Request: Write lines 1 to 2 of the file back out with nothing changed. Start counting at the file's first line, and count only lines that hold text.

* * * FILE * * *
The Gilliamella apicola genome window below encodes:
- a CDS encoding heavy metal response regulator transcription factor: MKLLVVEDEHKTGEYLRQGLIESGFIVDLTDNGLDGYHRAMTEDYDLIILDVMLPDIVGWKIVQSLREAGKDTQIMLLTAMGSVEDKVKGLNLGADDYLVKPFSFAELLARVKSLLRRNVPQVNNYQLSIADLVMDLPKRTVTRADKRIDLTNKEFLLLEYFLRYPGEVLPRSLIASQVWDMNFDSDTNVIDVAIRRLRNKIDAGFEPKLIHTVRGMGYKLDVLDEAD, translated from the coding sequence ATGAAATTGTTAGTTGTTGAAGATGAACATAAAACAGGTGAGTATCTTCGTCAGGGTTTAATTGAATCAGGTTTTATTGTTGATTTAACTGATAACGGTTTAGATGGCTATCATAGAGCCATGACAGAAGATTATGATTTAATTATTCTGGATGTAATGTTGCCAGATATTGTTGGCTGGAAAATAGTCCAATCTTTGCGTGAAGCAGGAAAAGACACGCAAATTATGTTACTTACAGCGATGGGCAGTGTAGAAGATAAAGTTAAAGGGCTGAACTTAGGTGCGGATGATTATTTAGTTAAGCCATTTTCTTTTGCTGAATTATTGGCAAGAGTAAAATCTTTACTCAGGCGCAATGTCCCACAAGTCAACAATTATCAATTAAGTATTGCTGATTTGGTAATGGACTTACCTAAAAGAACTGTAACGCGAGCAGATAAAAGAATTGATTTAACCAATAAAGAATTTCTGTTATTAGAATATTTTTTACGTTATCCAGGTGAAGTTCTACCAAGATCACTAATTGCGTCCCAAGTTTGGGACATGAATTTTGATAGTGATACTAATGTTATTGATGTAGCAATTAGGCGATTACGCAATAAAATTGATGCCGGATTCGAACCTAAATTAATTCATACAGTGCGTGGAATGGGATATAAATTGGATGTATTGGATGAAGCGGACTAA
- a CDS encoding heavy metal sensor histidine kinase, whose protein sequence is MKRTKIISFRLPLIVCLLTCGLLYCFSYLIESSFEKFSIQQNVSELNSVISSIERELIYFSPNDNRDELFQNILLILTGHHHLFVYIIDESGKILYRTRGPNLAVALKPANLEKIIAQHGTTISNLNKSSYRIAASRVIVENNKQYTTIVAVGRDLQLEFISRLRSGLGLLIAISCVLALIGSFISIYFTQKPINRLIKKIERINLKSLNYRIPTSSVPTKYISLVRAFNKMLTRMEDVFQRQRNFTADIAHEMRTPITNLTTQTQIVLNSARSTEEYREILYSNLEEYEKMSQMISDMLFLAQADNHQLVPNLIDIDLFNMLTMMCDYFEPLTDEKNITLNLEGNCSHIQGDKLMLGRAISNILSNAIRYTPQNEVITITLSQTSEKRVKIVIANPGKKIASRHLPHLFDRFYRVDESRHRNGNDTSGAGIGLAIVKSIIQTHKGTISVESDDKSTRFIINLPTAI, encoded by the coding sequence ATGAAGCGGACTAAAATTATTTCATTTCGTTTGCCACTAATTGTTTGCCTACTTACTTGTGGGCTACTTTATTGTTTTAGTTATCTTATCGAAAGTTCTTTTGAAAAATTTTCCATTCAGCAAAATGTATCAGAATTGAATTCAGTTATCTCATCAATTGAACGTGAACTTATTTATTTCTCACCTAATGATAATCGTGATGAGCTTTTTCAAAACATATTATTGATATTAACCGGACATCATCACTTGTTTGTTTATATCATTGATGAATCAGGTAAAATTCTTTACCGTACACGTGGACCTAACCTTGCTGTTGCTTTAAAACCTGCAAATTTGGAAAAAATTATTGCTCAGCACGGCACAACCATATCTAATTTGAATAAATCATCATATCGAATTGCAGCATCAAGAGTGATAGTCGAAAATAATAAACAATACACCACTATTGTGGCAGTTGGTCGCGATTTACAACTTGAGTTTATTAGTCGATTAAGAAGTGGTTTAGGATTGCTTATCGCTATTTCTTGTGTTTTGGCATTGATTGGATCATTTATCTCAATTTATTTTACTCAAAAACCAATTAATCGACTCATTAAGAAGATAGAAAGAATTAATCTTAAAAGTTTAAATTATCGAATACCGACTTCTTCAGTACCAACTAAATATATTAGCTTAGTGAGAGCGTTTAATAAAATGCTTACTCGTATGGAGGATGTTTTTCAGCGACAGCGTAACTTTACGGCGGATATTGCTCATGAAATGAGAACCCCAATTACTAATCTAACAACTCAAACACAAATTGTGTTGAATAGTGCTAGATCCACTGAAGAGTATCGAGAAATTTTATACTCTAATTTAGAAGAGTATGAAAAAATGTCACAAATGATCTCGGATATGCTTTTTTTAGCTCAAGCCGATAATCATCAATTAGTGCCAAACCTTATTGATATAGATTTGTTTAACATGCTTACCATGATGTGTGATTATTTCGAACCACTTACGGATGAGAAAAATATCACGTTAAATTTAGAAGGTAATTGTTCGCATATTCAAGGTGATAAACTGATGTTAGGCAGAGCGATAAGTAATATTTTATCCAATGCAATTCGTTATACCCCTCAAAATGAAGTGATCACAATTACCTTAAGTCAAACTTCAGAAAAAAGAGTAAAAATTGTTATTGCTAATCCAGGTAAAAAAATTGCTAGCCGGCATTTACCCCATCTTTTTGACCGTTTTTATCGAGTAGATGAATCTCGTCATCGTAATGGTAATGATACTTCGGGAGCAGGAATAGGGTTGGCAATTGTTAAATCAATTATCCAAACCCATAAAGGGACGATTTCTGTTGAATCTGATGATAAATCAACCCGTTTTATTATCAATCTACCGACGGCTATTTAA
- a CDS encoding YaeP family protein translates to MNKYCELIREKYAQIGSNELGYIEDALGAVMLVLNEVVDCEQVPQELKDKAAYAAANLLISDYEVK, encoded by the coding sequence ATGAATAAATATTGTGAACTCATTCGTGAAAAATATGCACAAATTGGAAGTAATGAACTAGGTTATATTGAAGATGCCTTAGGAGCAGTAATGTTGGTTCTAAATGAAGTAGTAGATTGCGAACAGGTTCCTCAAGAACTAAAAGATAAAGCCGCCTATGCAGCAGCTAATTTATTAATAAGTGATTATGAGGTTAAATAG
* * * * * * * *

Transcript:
The Gilliamella apicola genome window below encodes:
- a CDS encoding heavy metal response regulator transcription factor: MKLLVVEDEHKTGEYLRQGLIESGFIVDLTDNGLDGYHRAMTEDYDLIILDVMLPDIVGWKIVQSLREAGKDTQIMLLTAMGSVEDKVKGLNLGADDYLVKPFSFAELLARVKSLLRRNVPQVNNYQLSIADLVMDLPKRTVTRADKRIDLTNKEFLLLEYFLRYPGEVLPRSLIASQVWDMNFDSDTNVIDVAIRRLRNKIDAGFEPKLIHTVRGMGYKLDVLDEAD, translated from the coding sequence ATGAAATTGTTAGTTGTTGAAGATGAACATAAAACAGGTGAGTATCTTCGTCAGGGTTTAATTGAATCAGGTTTTATTGTTGATTTAACTGATAACGGTTTAGATGGCTATCATAGAGCCATGACAGAAGATTATGATTTAATTATTCTGGATGTAATGTTGCCAGATATTGTTGGCTGGAAAATAGTCCAATCTTTGCGTGAAGCAGGAAAAGACACGCAAATTATGTTACTTACAGCGATGGGCAGTGTAGAAGATAAAGTTAAAGGGCTGAACTTAGGTGCGGATGATTATTTAGTTAAGCCATTTTCTTTTGCTGAATTATTGGCAAGAGTAAAATCTTTACTCAGGCGCAATGTCCCACAAGTCAACAATTATCAATTAAGTATTGCTGATTTGGTAATGGACTTACCTAAAAGAACTGTAACGCGAGCAGATAAAAGAATTGATTTAACCAATAAAGAATTTCTGTTATTAGAATATTTTTTACGTTATCCAGGTGAAGTTCTACCAAGATCACTAATTGCGTCCCAAGTTTGGGACATGAATTTTGATAGTGATACTAATGTTATTGATGTAGCAATTAGGCGATTACGCAATAAAATTGATGCCGGATTCGAACCTAAATTAATTCATACAGTGCGTGGAATGGGATATAAATTGGATGTATTGGATGAAGCGGACTAA